As a military spouse, I have moved
a handful of times with and without kids.
In the last year and a half alone, we have relocated three different times… with kids.
It is not always easy and sometimes it doesn’t go as smoothly as we’d like, but it is possible to do while maintaining a tiny bit of your sanity.
I know you might be thinking that moving across the country or to a new neighborhood can seem stressful and make you crazy, but it really doesn’t have to be that way. It’s possible to make moving with your kids stress-free and a fun family memory for you. I promise! What I share won’t take a lot of time to do and anyone can use these tips to help them have a calm move.
Here are 7 things that have helped us when we’ve had to move with kids:
1) Lists Are Your Friend. Maybe I’m just a “list person” but lists keep me sane and organized. Even if you don’t consider yourself to particularly rely on lists in your daily life, moving with children in tow may just be the perfect time to start!
Set aside a notebook, folder, or even a binder for your moving prep. In it, you can keep your lists, paperwork, important documents, and anything else you may need in one spot.
Lists help me sort out the overwhelm and break things down into what I have to do right now, what can wait, or what I will have to do in the future. I make lists for each car if we’re driving, the plane if we’re flying, snack lists, packing lists for each person or pet, and to-do lists. Things to grab or do the morning of is another helpful one!
Repeat after me: “To combat extra frazzled moving-mom-brain, lists are your friend.”
2) Join Facebook Groups Before Getting to the Area. Yes, Facebook groups can be a lot, but using it as a research tool when you’re moving is one of the most beneficial things I’ve learned after relocating with the military so many times.
There is basically a Facebook group for everything these days, but some of the more beneficial ones I’ve joined were local town or mom groups. These are awesome for anything from pediatrician recommendations to which park is in the safest area or places to avoid for various reasons. Many areas have stroller and fitness groups or organize community playdates and other activities. I’ve also met some of my best mom friends because of these groups!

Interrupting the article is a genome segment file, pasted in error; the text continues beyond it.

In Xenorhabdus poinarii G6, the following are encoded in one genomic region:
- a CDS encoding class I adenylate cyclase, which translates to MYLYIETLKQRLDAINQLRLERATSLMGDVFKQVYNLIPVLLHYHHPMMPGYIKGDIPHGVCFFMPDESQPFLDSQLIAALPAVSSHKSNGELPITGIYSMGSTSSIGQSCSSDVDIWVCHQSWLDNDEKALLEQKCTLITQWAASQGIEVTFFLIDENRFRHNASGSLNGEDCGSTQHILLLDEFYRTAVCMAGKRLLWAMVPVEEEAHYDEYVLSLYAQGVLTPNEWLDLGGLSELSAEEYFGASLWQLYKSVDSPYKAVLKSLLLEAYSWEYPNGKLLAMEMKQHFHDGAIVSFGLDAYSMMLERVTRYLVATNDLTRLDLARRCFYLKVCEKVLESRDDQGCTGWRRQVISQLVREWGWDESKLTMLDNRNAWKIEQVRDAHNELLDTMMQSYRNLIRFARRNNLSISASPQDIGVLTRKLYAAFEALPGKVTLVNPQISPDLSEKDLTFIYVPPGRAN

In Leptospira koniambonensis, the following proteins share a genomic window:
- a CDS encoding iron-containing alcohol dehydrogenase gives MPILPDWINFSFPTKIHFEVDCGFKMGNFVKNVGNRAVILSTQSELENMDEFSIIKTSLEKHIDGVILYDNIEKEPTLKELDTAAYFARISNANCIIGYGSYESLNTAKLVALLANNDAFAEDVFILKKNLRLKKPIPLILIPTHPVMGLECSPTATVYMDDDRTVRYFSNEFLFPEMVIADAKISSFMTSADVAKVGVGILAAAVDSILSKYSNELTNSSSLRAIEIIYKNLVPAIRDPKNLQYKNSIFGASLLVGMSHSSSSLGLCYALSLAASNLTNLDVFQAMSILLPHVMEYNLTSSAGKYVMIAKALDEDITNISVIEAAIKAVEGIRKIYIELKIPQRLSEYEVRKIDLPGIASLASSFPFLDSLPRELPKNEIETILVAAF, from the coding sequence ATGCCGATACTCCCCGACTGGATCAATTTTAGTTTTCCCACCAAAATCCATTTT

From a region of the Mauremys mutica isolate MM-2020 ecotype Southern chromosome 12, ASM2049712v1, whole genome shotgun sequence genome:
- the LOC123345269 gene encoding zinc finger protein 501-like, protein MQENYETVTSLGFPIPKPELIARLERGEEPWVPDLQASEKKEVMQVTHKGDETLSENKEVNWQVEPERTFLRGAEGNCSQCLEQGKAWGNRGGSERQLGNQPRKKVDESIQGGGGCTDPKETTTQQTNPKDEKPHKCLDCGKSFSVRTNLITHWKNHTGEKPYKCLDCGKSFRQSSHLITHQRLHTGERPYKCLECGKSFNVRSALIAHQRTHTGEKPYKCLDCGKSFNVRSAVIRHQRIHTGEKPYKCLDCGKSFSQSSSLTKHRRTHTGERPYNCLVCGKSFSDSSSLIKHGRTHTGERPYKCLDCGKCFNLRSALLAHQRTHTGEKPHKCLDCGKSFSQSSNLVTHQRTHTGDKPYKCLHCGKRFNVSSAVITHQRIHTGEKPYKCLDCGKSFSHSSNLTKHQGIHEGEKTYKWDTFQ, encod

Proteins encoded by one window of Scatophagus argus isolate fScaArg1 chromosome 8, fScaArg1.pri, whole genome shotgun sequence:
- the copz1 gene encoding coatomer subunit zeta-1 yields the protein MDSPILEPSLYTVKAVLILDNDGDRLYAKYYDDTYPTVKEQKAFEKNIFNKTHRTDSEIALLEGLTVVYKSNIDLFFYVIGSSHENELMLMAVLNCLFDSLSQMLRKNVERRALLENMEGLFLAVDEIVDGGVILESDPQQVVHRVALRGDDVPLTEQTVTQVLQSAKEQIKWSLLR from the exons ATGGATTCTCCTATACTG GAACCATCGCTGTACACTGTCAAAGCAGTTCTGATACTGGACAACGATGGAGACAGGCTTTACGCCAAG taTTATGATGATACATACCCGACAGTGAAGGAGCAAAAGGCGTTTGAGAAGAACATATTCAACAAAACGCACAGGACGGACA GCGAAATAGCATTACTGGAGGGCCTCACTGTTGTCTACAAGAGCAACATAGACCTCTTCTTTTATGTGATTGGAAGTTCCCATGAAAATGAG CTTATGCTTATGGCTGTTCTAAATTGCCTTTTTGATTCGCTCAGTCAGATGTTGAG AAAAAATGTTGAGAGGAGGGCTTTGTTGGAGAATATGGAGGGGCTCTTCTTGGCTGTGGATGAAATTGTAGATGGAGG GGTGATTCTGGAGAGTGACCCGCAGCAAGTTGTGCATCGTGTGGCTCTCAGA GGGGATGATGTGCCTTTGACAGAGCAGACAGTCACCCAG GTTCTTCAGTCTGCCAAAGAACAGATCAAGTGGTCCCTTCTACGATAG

3) Even Though You Can’t Prepare for Everything… Try to Prepare for Everything. If you’re driving long distances, don’t forget to have some sort of “car sick” or cleanup bag – Lysol wipes, a roll of paper towels, and plenty of grocery bags.
If your baby relies on a sound machine to sleep, be sure to have a battery backup, plus some extra batteries. Extra clothes for everyone. Lots of sanitizer for hotels and gas station potty breaks, and more diapers than you could ever need.
On an eight or fifteen-hour trip where anything can happen, it doesn’t hurt to plan for anything that can happen! Or at least try to. We also invested in the Velcro pockets that hang on the back of the front seats. They are perfect for sticking spare diapers, wipes, a change of clothing, a burp cloth/rag, small toys or teethers, and anything else you may or may not need!
4) The Magic Hotel/First Night Bag. This will help eliminate shuffling through your trunk and other bags when you’re exhausted after driving. We’ve driven for 12, 16, and even 18 hours while moving across a few states. With two littles, two cars, and pets, it made sense to stop for the night and break up the drive into two days. This was overwhelming because it added another challenge with kiddos: a hotel stay.
I don’t know about your kids, but mine require certain things when they sleep, whether it’s in a house or hotel — a sound machine, sleep sack, overnight pull-ups, etc. Rather than tearing through each person’s individual bag in the hotel parking lot at 7 p.m. or lugging multiple bags into the hotel for just one night, we pack one bag with everything.
We use zipper packing cubes for each person, and inside each cube, we have a pair of pajamas (and often a spare), a change or two of clothing, socks, toothbrushes, etc. Anything that person needs for one night.